My favourite part was some video and concepts of the upcoming revisions to the game, which extend it to allow users to walk around inside space stations as a 3D character avatar – a vast improvement over the user-is-a-ship mechanic currently employed. CCP feel that it is this limiting factor which is skewing the player-base massively in favour of men (95% of the players), and hope that the new focus on personalisation in the game will redress that balance. Certainly this means that they are one step closer to my own vision of a virtual universe which scales from the personal scale to the universe scale, although I can see the technological challenges remain massive. It seems like they are feeling their way gently towards that system, with the personal avatars initially being limited to wandering around some lovely interior environments and chatting. They hope to eventually move to allowing indoor combat, but I think it is wise to work out the teething problems with the system first! They are also re-visiting the graphics of EVE – always one of its strongest points, to scale it up to current hardware levels.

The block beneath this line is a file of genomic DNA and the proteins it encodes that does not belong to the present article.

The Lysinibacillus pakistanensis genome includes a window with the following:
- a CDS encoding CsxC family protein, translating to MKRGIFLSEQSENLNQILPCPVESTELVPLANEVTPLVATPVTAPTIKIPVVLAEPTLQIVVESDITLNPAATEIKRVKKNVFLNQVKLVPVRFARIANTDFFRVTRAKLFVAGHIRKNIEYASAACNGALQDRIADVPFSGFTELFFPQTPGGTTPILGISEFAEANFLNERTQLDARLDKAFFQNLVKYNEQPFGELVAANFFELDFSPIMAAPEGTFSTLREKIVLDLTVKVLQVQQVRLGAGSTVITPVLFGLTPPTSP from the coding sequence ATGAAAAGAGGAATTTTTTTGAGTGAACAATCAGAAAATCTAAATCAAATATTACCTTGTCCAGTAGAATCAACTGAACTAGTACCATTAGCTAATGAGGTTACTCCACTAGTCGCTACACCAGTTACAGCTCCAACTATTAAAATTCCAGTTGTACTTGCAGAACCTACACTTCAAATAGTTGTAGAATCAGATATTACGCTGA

Regardless, I think it may be time to re-visit EVE once again – the last time I played was a couple of years ago, with a much smaller player-base, and fewer features. Certainly the growth of the player-base makes me think that it is worth another try.

Virtual Reality TV, Peter Cowley

Posted in Conferences on August 14th, 2007 by MrCranky

This talk, from an executive at Endemol (they of Big Brother and Deal or No Deal fame), was mostly about the acceptance of the fact that traditional TV production and development is an aging dinosaur in todays entertainment medium. The younger audience is playing increasing amounts of games, at the expense of the time they used to spend watching television. Good for us, not so good for the television producers.